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Wearing the Short White Coat

Contributor
School of Medicine

The proximity to death was palpable. After several months of learning medicine from the comfort of my home, being in the cardiac ICU transplanted me into another world.

I was thrusted out of my world of stability as I saw countless pharmacists, nurse practitioners, and physicians don endless PPE to enter patients’ rooms.

Despair could be felt in the comatose-like states of several patients.

The constant beeping of the machines alerting the team of each person’s life-sustaining vitals generated hope despite the despair.

The post-effects of COVID was hard to ignore as several patients laid asleep while the team discussed when and if they could come off the ventilators.

Although I was at the half-way point of my first year in medical school, this was my first time truly exploring the practice of medicine.

A year into the pandemic, I hold a tremendous amount of privilege as COVID-19 continues to dictate every facet of modern society.

I have been able to safely learn from home for a tangible future meanwhile many of my non-medical friends struggle to plan their lives.

Even with a bright future in mind, starting medical school in a new state in the midst of COVID-19 has cast a pessimistic glow on this newfound identity.

Without the ability to form the connections that can protect against the difficulty of graduate education it has become all too easy to become bogged down by the numerous zoom meetings and endless studying. I quickly began to lose my sense of self as I learned to adapt to the rigor of medical school.

My motivation for advocacy, community and patients quickly disappeared as I struggled to garner medical knowledge.

As my mind struggled to remember the difference between dobutamine and norepinephrine during rounds, I realized I had not been able to formulate an image about the people who take these medications and live with these diagnoses.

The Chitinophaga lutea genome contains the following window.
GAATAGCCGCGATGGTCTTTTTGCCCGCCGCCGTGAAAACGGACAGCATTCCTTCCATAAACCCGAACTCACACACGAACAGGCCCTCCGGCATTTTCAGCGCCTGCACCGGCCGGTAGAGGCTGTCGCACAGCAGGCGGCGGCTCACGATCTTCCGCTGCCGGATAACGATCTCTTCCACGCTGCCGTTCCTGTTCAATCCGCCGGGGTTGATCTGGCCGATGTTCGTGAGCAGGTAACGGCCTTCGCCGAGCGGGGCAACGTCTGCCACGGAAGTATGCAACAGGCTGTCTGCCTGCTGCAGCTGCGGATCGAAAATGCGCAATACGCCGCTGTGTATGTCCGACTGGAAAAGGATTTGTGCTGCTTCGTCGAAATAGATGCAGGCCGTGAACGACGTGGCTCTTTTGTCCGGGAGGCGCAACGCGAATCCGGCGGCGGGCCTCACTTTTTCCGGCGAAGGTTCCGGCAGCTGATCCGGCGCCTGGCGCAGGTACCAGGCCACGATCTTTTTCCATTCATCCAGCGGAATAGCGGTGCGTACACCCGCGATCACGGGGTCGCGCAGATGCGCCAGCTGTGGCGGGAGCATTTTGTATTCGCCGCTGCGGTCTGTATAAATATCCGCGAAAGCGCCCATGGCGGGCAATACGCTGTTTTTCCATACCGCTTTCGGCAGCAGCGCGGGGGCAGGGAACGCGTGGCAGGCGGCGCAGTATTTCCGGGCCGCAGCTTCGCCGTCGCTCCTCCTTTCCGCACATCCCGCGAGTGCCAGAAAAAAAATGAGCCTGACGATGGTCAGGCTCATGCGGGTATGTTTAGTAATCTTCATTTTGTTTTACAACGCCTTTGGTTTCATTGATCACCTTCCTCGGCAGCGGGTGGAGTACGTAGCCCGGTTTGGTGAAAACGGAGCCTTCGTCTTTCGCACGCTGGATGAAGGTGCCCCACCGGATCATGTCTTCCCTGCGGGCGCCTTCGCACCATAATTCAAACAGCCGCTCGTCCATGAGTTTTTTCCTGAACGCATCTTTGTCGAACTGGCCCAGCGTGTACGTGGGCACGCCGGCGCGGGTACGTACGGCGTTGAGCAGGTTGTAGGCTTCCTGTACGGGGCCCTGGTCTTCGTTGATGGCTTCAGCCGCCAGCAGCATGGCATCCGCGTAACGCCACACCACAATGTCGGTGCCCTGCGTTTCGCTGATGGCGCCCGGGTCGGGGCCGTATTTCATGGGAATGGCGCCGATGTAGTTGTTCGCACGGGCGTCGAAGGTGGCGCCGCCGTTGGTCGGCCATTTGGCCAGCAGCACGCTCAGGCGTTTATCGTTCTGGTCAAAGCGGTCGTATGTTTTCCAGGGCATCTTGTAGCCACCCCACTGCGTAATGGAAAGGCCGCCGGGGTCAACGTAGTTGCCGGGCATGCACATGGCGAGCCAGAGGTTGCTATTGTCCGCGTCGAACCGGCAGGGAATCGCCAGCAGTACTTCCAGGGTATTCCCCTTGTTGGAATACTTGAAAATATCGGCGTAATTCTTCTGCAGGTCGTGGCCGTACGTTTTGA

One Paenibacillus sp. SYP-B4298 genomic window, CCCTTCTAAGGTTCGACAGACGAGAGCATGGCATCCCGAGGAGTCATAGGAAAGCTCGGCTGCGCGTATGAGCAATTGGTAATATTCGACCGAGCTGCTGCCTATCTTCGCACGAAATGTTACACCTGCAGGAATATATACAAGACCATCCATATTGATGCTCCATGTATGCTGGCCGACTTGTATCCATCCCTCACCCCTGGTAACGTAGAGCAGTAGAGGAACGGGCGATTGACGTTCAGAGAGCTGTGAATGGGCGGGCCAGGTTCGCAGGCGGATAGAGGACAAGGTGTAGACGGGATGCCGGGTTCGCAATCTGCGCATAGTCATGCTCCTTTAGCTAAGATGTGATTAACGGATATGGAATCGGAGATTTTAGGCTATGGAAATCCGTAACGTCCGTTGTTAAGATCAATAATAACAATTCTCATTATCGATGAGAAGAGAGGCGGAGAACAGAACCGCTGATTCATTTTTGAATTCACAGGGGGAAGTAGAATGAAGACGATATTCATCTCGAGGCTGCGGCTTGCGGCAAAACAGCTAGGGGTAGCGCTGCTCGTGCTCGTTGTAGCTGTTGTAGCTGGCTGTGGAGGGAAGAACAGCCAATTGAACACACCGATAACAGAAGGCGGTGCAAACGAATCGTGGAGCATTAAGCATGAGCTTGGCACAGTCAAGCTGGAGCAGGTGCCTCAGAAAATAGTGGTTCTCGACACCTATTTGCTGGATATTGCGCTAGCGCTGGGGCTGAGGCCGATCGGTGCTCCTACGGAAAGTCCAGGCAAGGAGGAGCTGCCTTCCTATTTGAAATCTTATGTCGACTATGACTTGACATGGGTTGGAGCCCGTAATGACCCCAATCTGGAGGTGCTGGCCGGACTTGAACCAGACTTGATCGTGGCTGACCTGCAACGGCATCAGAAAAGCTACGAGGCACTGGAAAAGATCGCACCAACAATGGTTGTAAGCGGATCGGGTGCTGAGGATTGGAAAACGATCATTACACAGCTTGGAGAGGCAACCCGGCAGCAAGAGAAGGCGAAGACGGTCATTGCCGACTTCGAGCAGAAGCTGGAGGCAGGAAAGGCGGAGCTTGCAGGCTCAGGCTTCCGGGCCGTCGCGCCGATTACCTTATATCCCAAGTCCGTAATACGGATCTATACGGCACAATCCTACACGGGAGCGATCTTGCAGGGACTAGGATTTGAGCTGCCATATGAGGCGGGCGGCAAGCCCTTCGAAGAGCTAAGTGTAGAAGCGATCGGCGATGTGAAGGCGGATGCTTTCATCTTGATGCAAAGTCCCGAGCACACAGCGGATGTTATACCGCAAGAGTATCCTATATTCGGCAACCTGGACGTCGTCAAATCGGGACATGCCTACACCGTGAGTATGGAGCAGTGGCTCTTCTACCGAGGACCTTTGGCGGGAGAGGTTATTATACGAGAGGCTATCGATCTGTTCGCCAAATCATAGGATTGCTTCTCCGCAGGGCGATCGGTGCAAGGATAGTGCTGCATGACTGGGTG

From my place of privilege, medical school was only about me.

My wellness, my learning, and my education. The current state of the world made it impossible to put medicine in the context of people’s lives. My virtual education had reduced the field to an exam that must be taken every 4-5 weeks to get to the next stage, removing people and patients from the equation — until I saw how clinicians battle death every day for the betterment of people.

One of the biggest tragedies out of the pandemic is how social distancing has removed and isolated individuals from communities.

I was prevented from feeling a sense of belonging in the field of medicine because I had no experience that connected me with patients.

Although I had received countless emails and met phenomenal faculty through zoom, the first half of my medical education did not feel tangible.

The culture of UCSF was a distant memory of what I experienced during interview day and all I knew about the school was relegated to the world of slack and zoom.

As vaccine availability begins to increase the capacity for in-person activities across the institution, I am most eager to return to the clinical environment and reconnect with the love I have for medicine.

The vaccine gives me the opportunity to connect with patients and their stories putting my preclinical education in the proper context.

I hope to finally be indoctrinated into UCSF and begin tackling the imposter syndrome that has haunted my mind.

I am excited to regain proximity to the field I hold so dear. Perhaps a year from now, the white coat will begin to feel natural against my skin.